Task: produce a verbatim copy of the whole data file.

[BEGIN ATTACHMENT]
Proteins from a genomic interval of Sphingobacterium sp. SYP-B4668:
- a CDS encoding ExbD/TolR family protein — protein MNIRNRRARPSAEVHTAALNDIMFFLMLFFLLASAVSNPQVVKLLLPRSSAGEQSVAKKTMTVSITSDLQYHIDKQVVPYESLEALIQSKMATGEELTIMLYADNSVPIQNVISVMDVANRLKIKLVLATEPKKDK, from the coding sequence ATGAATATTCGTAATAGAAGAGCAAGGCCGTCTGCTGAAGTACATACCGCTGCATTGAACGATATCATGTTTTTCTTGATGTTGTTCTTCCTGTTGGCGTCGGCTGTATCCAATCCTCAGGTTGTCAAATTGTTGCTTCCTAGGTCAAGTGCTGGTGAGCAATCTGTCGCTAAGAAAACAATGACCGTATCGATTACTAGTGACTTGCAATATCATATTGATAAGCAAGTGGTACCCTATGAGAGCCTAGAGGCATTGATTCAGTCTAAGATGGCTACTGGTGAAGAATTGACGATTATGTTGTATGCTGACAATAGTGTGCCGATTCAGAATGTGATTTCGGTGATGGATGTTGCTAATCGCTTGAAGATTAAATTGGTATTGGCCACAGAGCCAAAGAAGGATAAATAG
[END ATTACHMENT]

Proteins from a genomic interval of Sphingobacterium sp. SYP-B4668:
- a CDS encoding ExbD/TolR family protein — protein MNIRNRRARPSAEVHTAALNDIMFFLMLFFLLASAVSNPQVVKLLLPRSSAGEQSVAKKTMTVSITSDLQYHIDKQVVPYESLEALIQSKMATGEELTIMLYADNSVPIQNVISVMDVANRLKIKLVLATEPKKDK, from the coding sequence ATGAATATTCGTAATAGAAGAGCAAGGCCGTCTGCTGAAGTACATACCGCTGCATTGAACGATATCATGTTTTTCTTGATGTTGTTCTTCCTGTTGGCGTCGGCTGTATCCAATCCTCAGGTTGTCAAATTGTTGCTTCCTAGGTCAAGTGCTGGTGAGCAATCTGTCGCTAAGAAAACAATGACCGTATCGATTACTAGTGACTTGCAATATCATATTGATAAGCAAGTGGTACCCTATGAGAGCCTAGAGGCATTGATTCAGTCTAAGATGGCTACTGGTGAAGAATTGACGATTATGTTGTATGCTGACAATAGTGTGCCGATTCAGAATGTGATTTCGGTGATGGATGTTGCTAATCGCTTGAAGATTAAATTGGTATTGGCCACAGAGCCAAAGAAGGATAAATAG